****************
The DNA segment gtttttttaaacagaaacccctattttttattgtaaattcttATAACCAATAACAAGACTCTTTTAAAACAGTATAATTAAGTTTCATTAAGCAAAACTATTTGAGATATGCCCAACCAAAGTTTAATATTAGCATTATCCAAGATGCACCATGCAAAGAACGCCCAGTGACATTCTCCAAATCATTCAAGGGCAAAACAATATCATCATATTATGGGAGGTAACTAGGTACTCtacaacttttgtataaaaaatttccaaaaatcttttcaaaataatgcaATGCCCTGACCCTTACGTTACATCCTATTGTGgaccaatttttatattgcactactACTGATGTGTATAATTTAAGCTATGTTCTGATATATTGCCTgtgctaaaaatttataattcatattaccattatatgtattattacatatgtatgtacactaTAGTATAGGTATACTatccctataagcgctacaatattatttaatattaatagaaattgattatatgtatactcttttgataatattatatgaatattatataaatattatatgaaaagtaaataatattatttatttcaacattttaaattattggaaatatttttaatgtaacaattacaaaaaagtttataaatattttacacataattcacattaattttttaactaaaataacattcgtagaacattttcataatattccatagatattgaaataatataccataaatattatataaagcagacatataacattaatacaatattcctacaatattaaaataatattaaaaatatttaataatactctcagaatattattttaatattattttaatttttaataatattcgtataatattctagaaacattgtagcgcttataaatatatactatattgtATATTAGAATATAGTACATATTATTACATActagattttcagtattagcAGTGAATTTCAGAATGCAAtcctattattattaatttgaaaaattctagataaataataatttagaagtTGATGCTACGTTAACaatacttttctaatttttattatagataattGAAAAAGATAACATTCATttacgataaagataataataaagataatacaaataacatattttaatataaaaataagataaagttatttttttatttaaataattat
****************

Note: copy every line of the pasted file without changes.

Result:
The DNA segment gtttttttaaacagaaacccctattttttattgtaaattcttATAACCAATAACAAGACTCTTTTAAAACAGTATAATTAAGTTTCATTAAGCAAAACTATTTGAGATATGCCCAACCAAAGTTTAATATTAGCATTATCCAAGATGCACCATGCAAAGAACGCCCAGTGACATTCTCCAAATCATTCAAGGGCAAAACAATATCATCATATTATGGGAGGTAACTAGGTACTCtacaacttttgtataaaaaatttccaaaaatcttttcaaaataatgcaATGCCCTGACCCTTACGTTACATCCTATTGTGgaccaatttttatattgcactactACTGATGTGTATAATTTAAGCTATGTTCTGATATATTGCCTgtgctaaaaatttataattcatattaccattatatgtattattacatatgtatgtacactaTAGTATAGGTATACTatccctataagcgctacaatattatttaatattaatagaaattgattatatgtatactcttttgataatattatatgaatattatataaatattatatgaaaagtaaataatattatttatttcaacattttaaattattggaaatatttttaatgtaacaattacaaaaaagtttataaatattttacacataattcacattaattttttaactaaaataacattcgtagaacattttcataatattccatagatattgaaataatataccataaatattatataaagcagacatataacattaatacaatattcctacaatattaaaataatattaaaaatatttaataatactctcagaatattattttaatattattttaatttttaataatattcgtataatattctagaaacattgtagcgcttataaatatatactatattgtATATTAGAATATAGTACATATTATTACATActagattttcagtattagcAGTGAATTTCAGAATGCAAtcctattattattaatttgaaaaattctagataaataataatttagaagtTGATGCTACGTTAACaatacttttctaatttttattatagataattGAAAAAGATAACATTCATttacgataaagataataataaagataatacaaataacatattttaatataaaaataagataaagttatttttttatttaaataattat